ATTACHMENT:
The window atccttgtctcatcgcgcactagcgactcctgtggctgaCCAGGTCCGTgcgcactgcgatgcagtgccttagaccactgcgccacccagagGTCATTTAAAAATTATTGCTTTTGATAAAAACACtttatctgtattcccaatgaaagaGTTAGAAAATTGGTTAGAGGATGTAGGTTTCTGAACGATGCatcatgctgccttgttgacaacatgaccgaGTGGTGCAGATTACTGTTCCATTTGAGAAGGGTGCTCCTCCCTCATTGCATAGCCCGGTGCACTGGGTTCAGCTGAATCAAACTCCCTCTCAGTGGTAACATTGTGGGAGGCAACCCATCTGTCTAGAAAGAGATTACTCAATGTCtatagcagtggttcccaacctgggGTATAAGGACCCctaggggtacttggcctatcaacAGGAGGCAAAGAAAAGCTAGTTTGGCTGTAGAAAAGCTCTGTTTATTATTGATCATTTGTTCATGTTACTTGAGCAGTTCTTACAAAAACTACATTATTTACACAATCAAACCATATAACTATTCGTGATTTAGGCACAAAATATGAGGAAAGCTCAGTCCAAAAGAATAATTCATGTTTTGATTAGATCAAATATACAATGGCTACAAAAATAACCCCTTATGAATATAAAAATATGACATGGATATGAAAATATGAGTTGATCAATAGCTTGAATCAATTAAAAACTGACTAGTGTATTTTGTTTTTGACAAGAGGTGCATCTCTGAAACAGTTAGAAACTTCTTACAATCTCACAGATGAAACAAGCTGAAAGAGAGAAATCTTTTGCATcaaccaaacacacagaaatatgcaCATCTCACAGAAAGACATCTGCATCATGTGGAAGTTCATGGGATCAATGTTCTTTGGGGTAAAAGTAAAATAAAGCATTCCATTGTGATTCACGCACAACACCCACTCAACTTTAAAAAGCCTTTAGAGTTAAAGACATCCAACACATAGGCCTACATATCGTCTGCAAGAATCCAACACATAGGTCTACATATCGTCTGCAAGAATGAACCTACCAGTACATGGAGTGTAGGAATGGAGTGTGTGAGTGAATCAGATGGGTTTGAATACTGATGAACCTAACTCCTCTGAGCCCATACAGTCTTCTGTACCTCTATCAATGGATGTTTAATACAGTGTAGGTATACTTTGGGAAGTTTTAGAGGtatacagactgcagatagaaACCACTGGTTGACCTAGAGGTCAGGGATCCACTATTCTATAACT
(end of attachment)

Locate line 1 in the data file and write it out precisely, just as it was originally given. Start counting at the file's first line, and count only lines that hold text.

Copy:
The window atccttgtctcatcgcgcactagcgactcctgtggctgaCCAGGTCCGTgcgcactgcgatgcagtgccttagaccactgcgccacccagagGTCATTTAAAAATTATTGCTTTTGATAAAAACACtttatctgtattcccaatgaaagaGTTAGAAAATTGGTTAGAGGATGTAGGTTTCTGAACGATGCatcatgctgccttgttgacaacatgaccgaGTGGTGCAGATTACTGTTCCATTTGAGAAGGGTGCTCCTCCCTCATTGCATAGCCCGGTGCACTGGGTTCAGCTGAATCAAACTCCCTCTCAGTGGTAACATTGTGGGAGGCAACCCATCTGTCTAGAAAGAGATTACTCAATGTCtatagcagtggttcccaacctgggGTATAAGGACCCctaggggtacttggcctatcaacAGGAGGCAAAGAAAAGCTAGTTTGGCTGTAGAAAAGCTCTGTTTATTATTGATCATTTGTTCATGTTACTTGAGCAGTTCTTACAAAAACTACATTATTTACACAATCAAACCATATAACTATTCGTGATTTAGGCACAAAATATGAGGAAAGCTCAGTCCAAAAGAATAATTCATGTTTTGATTAGATCAAATATACAATGGCTACAAAAATAACCCCTTATGAATATAAAAATATGACATGGATATGAAAATATGAGTTGATCAATAGCTTGAATCAATTAAAAACTGACTAGTGTATTTTGTTTTTGACAAGAGGTGCATCTCTGAAACAGTTAGAAACTTCTTACAATCTCACAGATGAAACAAGCTGAAAGAGAGAAATCTTTTGCATcaaccaaacacacagaaatatgcaCATCTCACAGAAAGACATCTGCATCATGTGGAAGTTCATGGGATCAATGTTCTTTGGGGTAAAAGTAAAATAAAGCATTCCATTGTGATTCACGCACAACACCCACTCAACTTTAAAAAGCCTTTAGAGTTAAAGACATCCAACACATAGGCCTACATATCGTCTGCAAGAATCCAACACATAGGTCTACATATCGTCTGCAAGAATGAACCTACCAGTACATGGAGTGTAGGAATGGAGTGTGTGAGTGAATCAGATGGGTTTGAATACTGATGAACCTAACTCCTCTGAGCCCATACAGTCTTCTGTACCTCTATCAATGGATGTTTAATACAGTGTAGGTATACTTTGGGAAGTTTTAGAGGtatacagactgcagatagaaACCACTGGTTGACCTAGAGGTCAGGGATCCACTATTCTATAACT